Ecuador Enters Recession as China Loans Fail to Offset OilBy
Ecuador's economy contracted 0.3% in the second quarter
Economy enters recession for the first time since 2009
Ecuador’s economy slipped into a recession in the second quarter for the first time since 2009 as the government struggles to borrow enough money to offset the global oil slump.
Gross domestic product shrank 0.3 percent from the previous three months, after contracting a revised 0.1 percent in the first quarter, central bank General Manager Diego Martinez said Wednesday to reporters in Quito. From the year earlier, the economy expanded 1 percent.
Ecuador is running out of money. Its use of the U.S. dollar as its official currency means increased dependence on foreign loans as the slump in oil prices cuts the value of exports. The local money supply has shrunk by about a quarter this year, while the trade deficit has swelled to a record. To make matters worse, expected loans from China, the nation’s biggest foreign creditor, haven’t come through as fast as forecast, forcing the government further afield in search of cash while it cuts spending.
“Ecuador’s economy is sustainable insofar as the net dollar inflows are positive,” Martinez said. “Even though there have been unforeseen difficulties accessing financing, the government has been very responsible by reducing its investment expenses.”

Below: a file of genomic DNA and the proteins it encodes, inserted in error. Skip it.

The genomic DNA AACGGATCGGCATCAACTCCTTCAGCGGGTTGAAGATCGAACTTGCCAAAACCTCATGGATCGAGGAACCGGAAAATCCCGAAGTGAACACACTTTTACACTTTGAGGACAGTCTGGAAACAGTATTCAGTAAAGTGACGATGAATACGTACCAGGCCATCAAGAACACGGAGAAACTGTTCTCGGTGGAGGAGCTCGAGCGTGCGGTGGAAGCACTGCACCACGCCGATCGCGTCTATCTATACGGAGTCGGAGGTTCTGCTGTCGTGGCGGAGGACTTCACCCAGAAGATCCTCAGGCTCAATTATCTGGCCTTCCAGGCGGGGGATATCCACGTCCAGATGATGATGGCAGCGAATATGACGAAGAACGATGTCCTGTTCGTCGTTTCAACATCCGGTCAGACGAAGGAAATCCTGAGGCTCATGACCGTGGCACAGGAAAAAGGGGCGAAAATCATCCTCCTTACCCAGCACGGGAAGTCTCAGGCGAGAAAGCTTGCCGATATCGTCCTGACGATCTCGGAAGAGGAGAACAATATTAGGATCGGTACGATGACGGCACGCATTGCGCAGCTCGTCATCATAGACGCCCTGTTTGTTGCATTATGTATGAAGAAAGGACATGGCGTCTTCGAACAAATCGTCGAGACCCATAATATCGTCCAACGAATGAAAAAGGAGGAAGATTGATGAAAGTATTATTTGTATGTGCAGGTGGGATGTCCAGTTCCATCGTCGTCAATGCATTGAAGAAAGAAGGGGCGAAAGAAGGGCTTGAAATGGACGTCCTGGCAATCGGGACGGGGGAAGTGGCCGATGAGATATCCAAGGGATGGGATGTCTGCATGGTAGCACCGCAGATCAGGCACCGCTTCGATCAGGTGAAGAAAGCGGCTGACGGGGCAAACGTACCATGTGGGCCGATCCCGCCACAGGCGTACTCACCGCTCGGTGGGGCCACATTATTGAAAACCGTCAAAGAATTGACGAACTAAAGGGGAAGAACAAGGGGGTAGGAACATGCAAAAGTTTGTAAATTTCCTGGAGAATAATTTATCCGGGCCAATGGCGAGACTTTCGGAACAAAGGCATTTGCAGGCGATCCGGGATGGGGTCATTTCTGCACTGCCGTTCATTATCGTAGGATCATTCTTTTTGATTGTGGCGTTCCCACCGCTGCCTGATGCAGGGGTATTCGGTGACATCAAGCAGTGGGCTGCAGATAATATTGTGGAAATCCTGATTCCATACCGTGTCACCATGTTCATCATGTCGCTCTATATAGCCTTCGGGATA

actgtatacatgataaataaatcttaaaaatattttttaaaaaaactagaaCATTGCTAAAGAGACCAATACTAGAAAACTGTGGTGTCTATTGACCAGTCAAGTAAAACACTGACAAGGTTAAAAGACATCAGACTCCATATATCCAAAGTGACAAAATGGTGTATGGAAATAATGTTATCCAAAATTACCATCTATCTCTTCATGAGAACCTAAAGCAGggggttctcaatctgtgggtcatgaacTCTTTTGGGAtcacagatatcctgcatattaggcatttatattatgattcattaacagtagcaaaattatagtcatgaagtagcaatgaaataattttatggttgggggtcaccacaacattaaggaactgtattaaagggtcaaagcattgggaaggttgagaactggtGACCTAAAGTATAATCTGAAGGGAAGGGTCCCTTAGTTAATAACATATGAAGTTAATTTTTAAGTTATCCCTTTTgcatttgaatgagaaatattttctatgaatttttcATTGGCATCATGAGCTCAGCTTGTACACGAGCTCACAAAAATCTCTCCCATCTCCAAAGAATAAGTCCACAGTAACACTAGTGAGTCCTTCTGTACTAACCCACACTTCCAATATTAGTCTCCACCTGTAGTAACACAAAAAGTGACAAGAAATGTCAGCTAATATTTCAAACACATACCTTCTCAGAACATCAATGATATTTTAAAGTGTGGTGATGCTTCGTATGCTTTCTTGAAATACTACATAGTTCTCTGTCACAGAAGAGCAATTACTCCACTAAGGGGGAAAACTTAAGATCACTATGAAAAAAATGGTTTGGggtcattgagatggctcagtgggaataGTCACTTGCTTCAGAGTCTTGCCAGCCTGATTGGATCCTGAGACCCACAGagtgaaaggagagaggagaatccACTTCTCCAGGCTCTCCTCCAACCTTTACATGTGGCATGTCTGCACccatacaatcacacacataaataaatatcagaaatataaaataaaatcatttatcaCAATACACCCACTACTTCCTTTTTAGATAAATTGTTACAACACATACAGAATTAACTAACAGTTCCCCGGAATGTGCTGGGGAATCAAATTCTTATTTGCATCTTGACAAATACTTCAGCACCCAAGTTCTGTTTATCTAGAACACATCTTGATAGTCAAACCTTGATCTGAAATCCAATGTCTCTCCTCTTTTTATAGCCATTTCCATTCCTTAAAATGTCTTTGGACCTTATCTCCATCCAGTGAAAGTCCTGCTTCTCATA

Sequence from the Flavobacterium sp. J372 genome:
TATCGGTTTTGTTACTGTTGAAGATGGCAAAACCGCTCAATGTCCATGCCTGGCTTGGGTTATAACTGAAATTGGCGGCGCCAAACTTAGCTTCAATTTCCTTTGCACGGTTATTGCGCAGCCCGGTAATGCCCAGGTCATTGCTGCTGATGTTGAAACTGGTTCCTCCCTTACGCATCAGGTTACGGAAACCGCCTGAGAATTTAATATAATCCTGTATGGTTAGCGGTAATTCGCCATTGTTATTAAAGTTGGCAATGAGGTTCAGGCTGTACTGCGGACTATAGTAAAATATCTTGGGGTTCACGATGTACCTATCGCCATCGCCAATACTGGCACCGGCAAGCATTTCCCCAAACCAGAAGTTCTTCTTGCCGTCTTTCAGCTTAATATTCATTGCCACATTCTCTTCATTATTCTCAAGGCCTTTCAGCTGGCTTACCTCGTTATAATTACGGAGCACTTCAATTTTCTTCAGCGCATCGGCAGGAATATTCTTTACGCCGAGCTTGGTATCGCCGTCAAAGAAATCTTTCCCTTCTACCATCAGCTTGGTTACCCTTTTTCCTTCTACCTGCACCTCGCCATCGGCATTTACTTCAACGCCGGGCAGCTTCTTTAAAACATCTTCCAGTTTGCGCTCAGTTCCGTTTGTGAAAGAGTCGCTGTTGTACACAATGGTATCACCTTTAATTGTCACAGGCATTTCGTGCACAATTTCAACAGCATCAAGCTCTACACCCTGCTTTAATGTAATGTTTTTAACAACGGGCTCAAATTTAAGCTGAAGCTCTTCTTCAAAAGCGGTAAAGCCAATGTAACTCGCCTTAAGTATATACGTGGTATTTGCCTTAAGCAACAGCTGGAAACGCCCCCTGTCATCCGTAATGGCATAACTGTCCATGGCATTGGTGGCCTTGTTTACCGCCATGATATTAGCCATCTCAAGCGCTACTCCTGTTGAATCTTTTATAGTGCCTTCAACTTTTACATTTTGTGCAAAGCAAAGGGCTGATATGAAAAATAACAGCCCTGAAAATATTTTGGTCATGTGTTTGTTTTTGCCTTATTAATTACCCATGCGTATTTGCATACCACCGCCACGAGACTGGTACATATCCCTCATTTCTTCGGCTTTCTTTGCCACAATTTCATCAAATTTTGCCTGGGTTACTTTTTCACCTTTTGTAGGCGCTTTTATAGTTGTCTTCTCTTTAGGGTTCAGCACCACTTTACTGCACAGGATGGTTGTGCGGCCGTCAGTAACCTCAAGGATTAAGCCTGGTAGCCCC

The Latin American nation’s trade deficit in the year through July swelled to $1.41 billion as falling exports from oil and coffee to fresh cut flowers and tuna reduced the amount of dollars entering the country. That’s the biggest gap for that period in central bank data going back to 1996. President Rafael Correa has tried to limit capital flight by increasing import taxes and Tuesday sent a bill to congress to help boost foreign investment. Still, that’s not been enough to avoid cutting budgeted outlays by $2.22 billion, or about 6 percent, so far this year.
Martinez revised the bank’s forecast for growth this year to 0.4 percent from the 1.9 percent forecast in June. The new figure is based on an estimated price for its oil exports of about $45 a barrel, he said. The nation’s Oriente and Napo crude exports have averaged $47.31 a barrel in the first seven months of the year, according to the most recent data from the central bank.
Faced with less-than-expected loan disbursements from China this year, the government has been forced to tap bond markets twice and agreed to sell almost a year’s worth of crude exports to Thailand in return for $2.5 billion of financing through 2020. In a June 17 statement, Ecuador’s Finance Ministry said it received $900 million in April and May from China. Finance Minister Fausto Herrera in January said Ecuador expected a total of $4.2 billion in loan disbursements from the Asian country this year.
Ecuador needs about $8 billion for this year’s financing needs, Martinez said. The nation has received a total of $3.56 billion in foreign loan disbursements as of Aug. 31, according to Finance Ministry data.
The Latin American country, which defaulted on most of its foreign debt in 2008 and 2009, is now trying to improve its international reputation in global credit markets and plans to repay bondholders when $650 million of its notes come due in December, Martinez said. The nation has no plans to end dollarization, he said.
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